Two Tools Self-Publishing Authors Need To Succeed

Two Tools Self Publishing Authors Need

Two self-publishing tools that are the secret to publishing success.

It is no secret that for most authors, succeeding at self-publishing is tough. But it can be even tougher if the basics are not met. There are so many factors at play in how one book can gain some traction and yet others do not.

It could be as simple as the predominant colour of the cover, the title being too obscure, or perhaps how a book is listed by genre or category.

Of course, the quality of the writing is a huge factor, so grammar errors, spelling mistakes and typos are a book killer.

Yet some of the outliers who have had great success over the years had initial success with poorly edited and even poorly proofread manuscripts. This means that in the end, it is the story that counts.

However, after publication, no matter how well a book is written, how well it is edited and proofread and how wonderful the cover may be, it needs to become known to potential readers and book buyers before it has any chance of selling.

This is when the grunt work of marketing a book usually starts, and it is very often started far too late to give a book a chance of success.

Marketing for self-published authors should not be understood to mean that it is a precise action taken for a set period of time after a book is published. Book marketing and author promotion is an ongoing and extremely time-consuming activity that needs to be worked at every single day.

It should be a well-planned routine that is designed to build a loyal niche following or audience over time, which can then be exploited before, during and after a book release.

This is exactly how outliers such as Amanda Hocking and E L James found initial success – on the back of a loyal blog following.

Although many self-published authors believe that social media is the best way to build a viable author platform, which has a degree of merit, of course, I would argue that there are two far more powerful promotional tools that authors have to be concentrating on, and with all their energy.

The tools self-publishing authors need are a blog and a mailing list.

A mailing list is still by a huge margin the most powerful tool available to anyone wanting to promote anything. And to build a sizeable mailing list, you need a blog with regular and engaging content to encourage readers to subscribe to your articles.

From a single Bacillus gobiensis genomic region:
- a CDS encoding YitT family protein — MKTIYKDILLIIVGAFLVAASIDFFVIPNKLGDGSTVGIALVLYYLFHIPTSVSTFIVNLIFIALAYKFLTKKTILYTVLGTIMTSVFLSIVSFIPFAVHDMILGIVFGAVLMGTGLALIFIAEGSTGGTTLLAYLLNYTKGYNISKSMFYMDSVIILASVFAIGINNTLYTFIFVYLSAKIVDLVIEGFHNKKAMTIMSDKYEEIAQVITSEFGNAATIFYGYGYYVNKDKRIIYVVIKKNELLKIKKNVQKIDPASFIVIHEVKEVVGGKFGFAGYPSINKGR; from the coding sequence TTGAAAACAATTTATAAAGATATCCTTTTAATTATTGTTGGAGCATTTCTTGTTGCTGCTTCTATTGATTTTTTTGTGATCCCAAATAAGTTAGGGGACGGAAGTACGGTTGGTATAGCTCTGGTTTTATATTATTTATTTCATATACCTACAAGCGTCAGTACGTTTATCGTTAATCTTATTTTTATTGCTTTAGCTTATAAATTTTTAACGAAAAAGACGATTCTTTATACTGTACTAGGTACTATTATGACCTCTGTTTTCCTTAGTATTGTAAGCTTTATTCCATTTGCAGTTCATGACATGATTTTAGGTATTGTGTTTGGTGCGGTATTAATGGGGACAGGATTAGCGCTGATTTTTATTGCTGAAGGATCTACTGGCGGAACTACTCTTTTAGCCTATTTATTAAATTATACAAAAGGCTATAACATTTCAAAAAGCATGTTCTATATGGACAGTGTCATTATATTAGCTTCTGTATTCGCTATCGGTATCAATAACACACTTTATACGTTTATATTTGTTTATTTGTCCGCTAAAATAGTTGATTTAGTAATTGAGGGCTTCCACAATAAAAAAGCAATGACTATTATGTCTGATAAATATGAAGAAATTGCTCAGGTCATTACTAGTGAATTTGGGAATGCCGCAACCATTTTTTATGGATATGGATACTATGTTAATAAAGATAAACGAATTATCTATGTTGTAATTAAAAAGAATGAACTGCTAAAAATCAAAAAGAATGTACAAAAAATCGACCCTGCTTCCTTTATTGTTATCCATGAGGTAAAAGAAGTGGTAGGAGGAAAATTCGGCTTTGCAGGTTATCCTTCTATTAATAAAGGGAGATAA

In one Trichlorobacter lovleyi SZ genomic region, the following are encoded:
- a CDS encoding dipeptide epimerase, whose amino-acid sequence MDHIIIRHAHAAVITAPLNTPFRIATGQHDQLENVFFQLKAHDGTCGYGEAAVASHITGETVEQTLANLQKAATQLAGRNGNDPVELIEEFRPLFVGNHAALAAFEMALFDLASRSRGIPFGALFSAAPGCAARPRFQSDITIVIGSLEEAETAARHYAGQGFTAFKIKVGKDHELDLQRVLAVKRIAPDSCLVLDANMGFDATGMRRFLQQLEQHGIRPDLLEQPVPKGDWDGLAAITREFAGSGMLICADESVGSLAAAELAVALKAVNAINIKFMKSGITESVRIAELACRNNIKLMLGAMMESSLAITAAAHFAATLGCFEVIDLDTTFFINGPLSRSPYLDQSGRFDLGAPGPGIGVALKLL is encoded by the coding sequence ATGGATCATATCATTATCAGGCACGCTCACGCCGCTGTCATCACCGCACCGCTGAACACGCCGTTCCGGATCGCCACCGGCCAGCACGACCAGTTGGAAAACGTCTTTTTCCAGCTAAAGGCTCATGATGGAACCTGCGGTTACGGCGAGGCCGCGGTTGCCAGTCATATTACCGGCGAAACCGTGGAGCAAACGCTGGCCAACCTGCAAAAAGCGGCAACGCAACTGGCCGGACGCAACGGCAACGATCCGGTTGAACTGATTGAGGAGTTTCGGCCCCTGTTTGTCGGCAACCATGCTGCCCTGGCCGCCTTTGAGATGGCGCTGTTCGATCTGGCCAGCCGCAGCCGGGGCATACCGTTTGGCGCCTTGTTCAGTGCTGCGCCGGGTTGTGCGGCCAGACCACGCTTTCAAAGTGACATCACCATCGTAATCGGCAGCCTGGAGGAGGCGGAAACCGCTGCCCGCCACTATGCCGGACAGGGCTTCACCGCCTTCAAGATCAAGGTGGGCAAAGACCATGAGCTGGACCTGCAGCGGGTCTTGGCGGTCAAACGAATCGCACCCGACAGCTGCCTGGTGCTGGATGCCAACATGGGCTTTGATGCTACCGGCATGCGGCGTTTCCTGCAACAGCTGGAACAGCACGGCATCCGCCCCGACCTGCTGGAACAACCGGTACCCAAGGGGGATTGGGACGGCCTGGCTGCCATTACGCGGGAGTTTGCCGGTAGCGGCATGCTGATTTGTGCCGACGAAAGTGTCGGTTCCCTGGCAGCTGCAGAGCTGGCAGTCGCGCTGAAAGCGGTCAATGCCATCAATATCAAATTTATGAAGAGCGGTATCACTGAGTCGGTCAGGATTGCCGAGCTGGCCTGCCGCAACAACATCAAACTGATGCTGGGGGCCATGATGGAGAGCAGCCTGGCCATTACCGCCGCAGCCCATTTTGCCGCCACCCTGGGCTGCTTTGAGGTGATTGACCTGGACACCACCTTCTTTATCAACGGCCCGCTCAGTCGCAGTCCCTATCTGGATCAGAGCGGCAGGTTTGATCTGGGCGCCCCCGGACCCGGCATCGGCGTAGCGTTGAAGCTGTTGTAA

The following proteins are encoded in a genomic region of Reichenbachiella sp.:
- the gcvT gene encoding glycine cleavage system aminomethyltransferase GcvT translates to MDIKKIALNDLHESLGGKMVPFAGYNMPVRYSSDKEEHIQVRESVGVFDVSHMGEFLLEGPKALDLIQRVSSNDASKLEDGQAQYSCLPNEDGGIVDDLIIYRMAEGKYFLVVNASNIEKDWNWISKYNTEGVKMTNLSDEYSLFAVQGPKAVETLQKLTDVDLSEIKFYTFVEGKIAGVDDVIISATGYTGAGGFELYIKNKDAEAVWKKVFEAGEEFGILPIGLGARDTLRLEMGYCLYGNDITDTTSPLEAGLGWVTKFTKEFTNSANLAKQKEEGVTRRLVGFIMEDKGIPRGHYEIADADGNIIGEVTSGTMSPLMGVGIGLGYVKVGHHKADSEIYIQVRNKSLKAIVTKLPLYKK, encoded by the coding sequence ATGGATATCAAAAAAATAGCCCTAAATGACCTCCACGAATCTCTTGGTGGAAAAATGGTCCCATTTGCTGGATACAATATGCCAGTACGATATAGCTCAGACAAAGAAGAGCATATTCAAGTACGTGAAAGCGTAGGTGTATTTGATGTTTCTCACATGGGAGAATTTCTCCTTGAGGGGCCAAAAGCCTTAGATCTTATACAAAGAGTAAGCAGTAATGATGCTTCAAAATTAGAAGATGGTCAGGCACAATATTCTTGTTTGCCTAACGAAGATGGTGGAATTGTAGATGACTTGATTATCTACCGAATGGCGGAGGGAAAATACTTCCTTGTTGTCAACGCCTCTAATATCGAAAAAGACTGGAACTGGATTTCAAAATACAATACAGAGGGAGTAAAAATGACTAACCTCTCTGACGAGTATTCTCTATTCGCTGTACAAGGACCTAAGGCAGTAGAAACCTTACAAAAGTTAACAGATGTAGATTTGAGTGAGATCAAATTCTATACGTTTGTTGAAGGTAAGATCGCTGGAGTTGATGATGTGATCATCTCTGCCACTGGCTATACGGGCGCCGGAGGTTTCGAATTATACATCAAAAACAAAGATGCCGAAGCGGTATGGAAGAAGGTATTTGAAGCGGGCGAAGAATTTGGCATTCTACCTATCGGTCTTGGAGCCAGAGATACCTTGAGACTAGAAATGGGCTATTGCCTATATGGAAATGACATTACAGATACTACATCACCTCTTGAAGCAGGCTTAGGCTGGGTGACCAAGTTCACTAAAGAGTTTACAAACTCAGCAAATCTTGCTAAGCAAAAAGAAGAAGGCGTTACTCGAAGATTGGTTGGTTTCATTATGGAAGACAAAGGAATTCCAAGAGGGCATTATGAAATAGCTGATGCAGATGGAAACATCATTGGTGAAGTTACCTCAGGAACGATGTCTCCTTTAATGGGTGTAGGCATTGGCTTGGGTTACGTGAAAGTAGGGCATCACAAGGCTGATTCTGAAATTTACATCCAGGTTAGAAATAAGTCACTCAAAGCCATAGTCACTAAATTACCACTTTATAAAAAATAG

Social media messages and posts are lost and forgotten within 15 minutes, but your blog’s mailing list is your opportunity to connect directly and personally with your potential book buyer’s email inbox at anytime you wish. By subscribing, they have invited you.

Think about how popular authors and many large book marketing sites succeed, and particularly how Amazon sells books. It is always based on email campaigns.

Every time you look at a book on Amazon, you get an email reminder in a few days. If you buy book promotion from a website, you are buying access to their email list.

So why pay to get one-time access to someone else’s mailing list when you can easily build your own, and then you own a massive marketing advantage when you release a new book.

Yes, you need to write your books. But make sure you are spending time, every single day, doing the grunt work and building the means you need to sell your books.

Writing regular and quality blog articles is an investment, and the return is your invitation to communicate directly with your potential readers by email.

If you do not have a mailing list, isn’t it high time you started work on making it happen?

Oh, and just before you leave. Are you subscribed to our advice articles?

For those new to building an email list, this article from Forbes, The Definitive Guide To Building An Email List From Scratch, is a great place to begin.

Derek Haines

Derek Haines is an Australian author, living in Switzerland.

2 thoughts on “Two Tools Self-Publishing Authors Need To Succeed

  • Derek,
    I’ve been usin my blog as a way for my readers to get to know me for years. I also use it to post ‘progress reports’ on whichever book I’m writing at the moment.

    Currently I have 387 followers on my blog http://havewehadhelp.wordpress.com/, 319 on my Twitter account, 52 on Google+ and 304 on Facebook. My blog posts automatically appear on Twitter, Google+, Facebook and my author page on Amazon. I also upload them to my page on Pinterest and Stumbleupon.
    When I’m ready to publish my latest scifi novel or novella, the jury is out on how long it will be. If I get more than ten of them buying a copy, I will consider myself lucky.
    We can advertise our books until the cows come home. What we can’t do is make people buy a copy.
    ;)

    Reply
    • You’r right, Jack. You can lead a horse to water and all that. But I have been reflecting on the changes that you and I have both seen and felt over the last five years, and selling books is definitely tougher now, for sure. With ebook subscription services the new trend, I am not sure things will get better in a hurry either, as buying a book pe se could soon be redundant. However, this is the exact reason why I am now focussing more on building my email list, and relying less on social media. My hope is that when things settle down a little, and the effect of subscription services on book sales (rentals) is clearer, my subscriber list will give me a better chance of communicating directly with my potential readers, rather than just hoping for people to click on my links on Twitter of Facebook.

      Reply

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